Finally, major miners continue to seek out operating and cost efficiency gains and Caterpillar is at the forefront of autonomous equipment technology. As such, WesTrac is seeing a solid level of enquiries and committed orders for new installed and retro-fitted autonomous technology. For example, the company is working with RIO on its new Koodaideri ‘Mine of the Future’ to supply an entire fleet of autonomous 793F trucks and ancillary equipment. The structural shift towards autonomous mining remains in its infancy, offering meaningful upside potential for WesTrac to prosecute over a multi-year time frame.
Coates Hire also looks good
The outlook for Coates Hire is also positive – we believe the business is well positioned to benefit from an anticipated strengthening of the east coast infrastructure investment cycle over the coming years.
Coates is Australia’s largest equipment hire company servicing the domestic construction and resources markets from a network of 160 branches. Generating annual revenues of around $1 billion and with $2 billion worth of assets on its books, Coates is estimated to have about 20-25 per cent market share, being roughly four times larger than the next biggest player. Key customers include CIMIC, Lend Lease, John Holland, Downer and BMD Group. The business is diversified with no client typically representing more than 3 per cent of revenues (reduces potential adverse impacts from specific project issues).
The company has a long operating history dating back to the late 1800s and was previously listed on the ASX. In 2008, SVW (via National Hire Group) and private equity player, Carlyle Group, acquired and de-listed Coates with SVW buying out the remaining 53 per cent from Carlyle in 2017.
Coates is predominantly driven by ‘horizontal’ infrastructure investment, such as transport network development – the business has immaterial exposure to ‘vertical’ residential construction activity. The domestic equipment hire industry is highly competitive, fragmented and has relatively low barriers to entry. Returns on capital are a direct function of asset utilisation – maximising hire equipment utilisation is consequently a key internal focus point for Coates management. Coates looks to maintain its leadership by strategically having the right gear available in the right markets, and at the right price. This strategy requires ongoing investment in both equipment and technology and Coates has accelerated its capex profile in recent years to better capitalise on the improving demand outlook.
As outlined in SVW’s November 2019 AGM presentation, the near-term outlook for the domestic infrastructure market remains mixed, with FY20 predicted to see growth in WA while project delays will likely result in a flat east coast outcome. These delayed projects reportedly haven’t gone away, rather they have slipped into FY21 which should drive a steepening of the activity curve and a substantial uplift in Coates’ earnings growth from FY21 through to FY24.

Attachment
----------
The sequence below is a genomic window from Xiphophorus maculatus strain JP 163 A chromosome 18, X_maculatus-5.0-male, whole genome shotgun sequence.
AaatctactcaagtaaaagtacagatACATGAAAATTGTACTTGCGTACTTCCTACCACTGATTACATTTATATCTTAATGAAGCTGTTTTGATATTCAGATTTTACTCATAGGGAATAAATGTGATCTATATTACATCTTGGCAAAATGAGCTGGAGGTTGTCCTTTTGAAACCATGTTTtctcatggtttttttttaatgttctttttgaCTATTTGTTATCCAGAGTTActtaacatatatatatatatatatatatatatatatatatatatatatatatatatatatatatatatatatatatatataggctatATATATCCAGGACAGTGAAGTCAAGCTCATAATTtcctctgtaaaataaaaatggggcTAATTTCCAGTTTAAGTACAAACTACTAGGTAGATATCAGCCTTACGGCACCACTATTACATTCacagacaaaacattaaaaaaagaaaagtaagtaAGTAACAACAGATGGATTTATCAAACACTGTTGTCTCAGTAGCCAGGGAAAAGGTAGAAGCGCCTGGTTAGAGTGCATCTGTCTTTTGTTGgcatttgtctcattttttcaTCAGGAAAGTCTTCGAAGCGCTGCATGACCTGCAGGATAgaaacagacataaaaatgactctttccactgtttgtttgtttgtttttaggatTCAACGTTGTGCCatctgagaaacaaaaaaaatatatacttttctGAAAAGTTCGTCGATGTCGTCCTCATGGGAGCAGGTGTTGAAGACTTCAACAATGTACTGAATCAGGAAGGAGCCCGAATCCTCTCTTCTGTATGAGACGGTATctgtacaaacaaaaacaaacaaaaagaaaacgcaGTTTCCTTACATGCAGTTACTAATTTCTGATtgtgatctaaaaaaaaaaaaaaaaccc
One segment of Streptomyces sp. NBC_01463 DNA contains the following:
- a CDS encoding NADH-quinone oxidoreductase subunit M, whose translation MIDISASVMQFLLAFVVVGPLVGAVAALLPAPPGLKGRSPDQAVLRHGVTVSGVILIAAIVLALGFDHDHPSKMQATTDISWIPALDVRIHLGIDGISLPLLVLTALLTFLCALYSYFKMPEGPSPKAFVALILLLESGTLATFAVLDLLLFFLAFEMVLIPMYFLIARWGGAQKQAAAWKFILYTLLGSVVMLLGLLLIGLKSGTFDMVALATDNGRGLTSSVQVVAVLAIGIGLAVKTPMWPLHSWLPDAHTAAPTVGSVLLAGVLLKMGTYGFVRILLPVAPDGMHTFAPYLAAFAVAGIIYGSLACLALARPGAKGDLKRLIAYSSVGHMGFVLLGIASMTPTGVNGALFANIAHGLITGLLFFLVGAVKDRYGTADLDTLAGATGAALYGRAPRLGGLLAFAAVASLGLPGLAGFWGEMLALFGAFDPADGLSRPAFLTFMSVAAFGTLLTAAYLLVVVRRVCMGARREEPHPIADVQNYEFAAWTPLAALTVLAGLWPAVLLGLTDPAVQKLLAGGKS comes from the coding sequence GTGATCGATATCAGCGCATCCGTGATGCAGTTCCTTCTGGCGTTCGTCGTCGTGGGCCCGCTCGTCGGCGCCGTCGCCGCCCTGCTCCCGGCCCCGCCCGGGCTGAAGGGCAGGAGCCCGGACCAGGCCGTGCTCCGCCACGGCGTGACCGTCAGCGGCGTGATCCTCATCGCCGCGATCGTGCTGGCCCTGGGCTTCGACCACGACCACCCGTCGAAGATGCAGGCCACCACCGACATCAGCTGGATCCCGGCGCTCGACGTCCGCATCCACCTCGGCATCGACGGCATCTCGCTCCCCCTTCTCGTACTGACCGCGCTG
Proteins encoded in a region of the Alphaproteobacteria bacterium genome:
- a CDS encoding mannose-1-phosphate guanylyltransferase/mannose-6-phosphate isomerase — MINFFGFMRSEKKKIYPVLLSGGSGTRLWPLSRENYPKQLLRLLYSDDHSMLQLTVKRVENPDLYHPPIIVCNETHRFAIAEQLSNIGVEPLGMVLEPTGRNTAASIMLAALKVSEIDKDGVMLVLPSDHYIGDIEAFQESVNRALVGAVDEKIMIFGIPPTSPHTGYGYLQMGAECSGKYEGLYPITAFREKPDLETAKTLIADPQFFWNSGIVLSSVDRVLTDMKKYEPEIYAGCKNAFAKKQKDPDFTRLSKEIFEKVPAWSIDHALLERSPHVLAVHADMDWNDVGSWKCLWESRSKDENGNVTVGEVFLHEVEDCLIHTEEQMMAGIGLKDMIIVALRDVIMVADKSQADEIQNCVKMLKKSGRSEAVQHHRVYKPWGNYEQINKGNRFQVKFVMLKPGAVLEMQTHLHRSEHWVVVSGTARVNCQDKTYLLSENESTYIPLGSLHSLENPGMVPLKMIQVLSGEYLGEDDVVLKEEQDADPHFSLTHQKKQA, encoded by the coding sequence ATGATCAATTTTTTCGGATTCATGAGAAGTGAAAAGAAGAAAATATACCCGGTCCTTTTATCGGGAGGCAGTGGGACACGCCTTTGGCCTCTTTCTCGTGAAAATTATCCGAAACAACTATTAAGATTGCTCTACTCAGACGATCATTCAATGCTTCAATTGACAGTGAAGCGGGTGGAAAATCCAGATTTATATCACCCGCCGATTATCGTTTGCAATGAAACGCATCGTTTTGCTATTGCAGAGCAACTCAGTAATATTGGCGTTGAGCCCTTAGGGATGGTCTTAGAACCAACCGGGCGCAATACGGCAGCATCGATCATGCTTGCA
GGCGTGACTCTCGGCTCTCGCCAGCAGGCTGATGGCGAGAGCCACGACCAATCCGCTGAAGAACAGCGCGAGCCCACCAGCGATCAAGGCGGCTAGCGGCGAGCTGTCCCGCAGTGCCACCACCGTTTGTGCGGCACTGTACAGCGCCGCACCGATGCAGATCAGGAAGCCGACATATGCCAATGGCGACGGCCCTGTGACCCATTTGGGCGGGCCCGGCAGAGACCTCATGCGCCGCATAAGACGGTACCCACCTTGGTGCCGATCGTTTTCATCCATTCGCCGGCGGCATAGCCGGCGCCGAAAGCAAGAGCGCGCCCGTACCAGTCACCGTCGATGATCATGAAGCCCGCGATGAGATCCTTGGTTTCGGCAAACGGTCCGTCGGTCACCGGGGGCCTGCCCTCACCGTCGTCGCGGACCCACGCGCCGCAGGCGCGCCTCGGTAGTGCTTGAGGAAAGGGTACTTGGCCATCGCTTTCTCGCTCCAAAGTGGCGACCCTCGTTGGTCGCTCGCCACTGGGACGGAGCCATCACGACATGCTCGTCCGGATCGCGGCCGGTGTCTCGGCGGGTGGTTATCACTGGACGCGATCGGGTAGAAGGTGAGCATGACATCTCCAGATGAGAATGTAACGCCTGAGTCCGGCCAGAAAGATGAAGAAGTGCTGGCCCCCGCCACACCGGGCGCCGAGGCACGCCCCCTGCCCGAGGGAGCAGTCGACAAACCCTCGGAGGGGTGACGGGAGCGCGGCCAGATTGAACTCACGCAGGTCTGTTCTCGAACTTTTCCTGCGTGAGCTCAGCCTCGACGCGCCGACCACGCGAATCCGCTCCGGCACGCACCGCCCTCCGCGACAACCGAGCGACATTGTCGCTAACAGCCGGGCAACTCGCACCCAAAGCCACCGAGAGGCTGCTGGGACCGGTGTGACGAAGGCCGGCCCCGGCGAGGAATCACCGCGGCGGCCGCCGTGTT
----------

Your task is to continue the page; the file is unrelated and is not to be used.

BIS Oxford Economics forecasts a strong and improving outlook with major transport infrastructure investment increasing from around $10 billion in FY20 to a peak of $16 billion in FY23 (based on projects worth over $2 billion). Some of the major projects either underway or in the pipeline include WestConnex, Sydney Metro, Melbourne Metro Tunnel, Melbourne to Brisbane Inland Rail, and Western Sydney Airport.
A robust medium-term outlook for public and private infrastructure investment in Australia is underpinned by our growing population, soft domestic economy and historically low funding costs. Australia’s population grew 17 per cent over the past decade, more than double the OCED average, with two thirds of the growth occurring in our three largest population areas of Sydney, Melbourne and South East Queensland. We have undoubtedly outgrown our transport networks with congestion costing our capital cities many billions of dollars each year and causing general public discontent. Further, the soft domestic macroeconomic backdrop supports the case for additional stimulus and infrastructure investment is proven to generate economic activity, jobs, corporate profits, tax revenues whilst delivering efficiency gains. Low interest rates also reduce the associated debt costs and lower the investment hurdle rates of such investment.
Material upside exists to our valuation
At its November 2019 AGM, SVW provided FY20 guidance for mid-teens EBIT growth from WesTrac and Coates, driven by continued mining parts demand, growing new equipment orders, continued level of infrastructure activity in NSW/VIC and growth in WA equipment hire. This guidance appears achievable to us and we expect this growth rate to sustain into FY21 with some upside risk from a stronger cyclical upturn (mining and/or infrastructure).
We value SVW at $25 per share using sum-of-the-parts methodology. We arrive at a $5.4 billion valuation for WesTrac ($16 per share, 52 per cent of enterprise value) by ascribing a multiple of 12x to our FY21 EBITDA forecast of $447 million (premium multiple reflects business quality and outlook). We think Coates is worth $2.6 billion ($8 per share, 25 per cent of enterprise value), capitalising our $378 million FY21 EBITDA projection at 7x (SVW paid 6.5x for the remaining 53 per cent stake). The $2.6 billion investment portfolio (including BPT) is valued using mark-to-market and book values. SVW has around $2 billion of net debt (just over 2x FY21 EBITDA) and greater than $1billion funding capacity to pursue target growth opportunities.
The structure of the Group means that investing in SVW inherently involves investing alongside Kerry Stokes and his management team. There are also quite a few moving parts to the equity story. We take some comfort in management’s strong track record of execution and see the synchronised strengthening of the key market cycles driving strong earnings growth over the medium-term.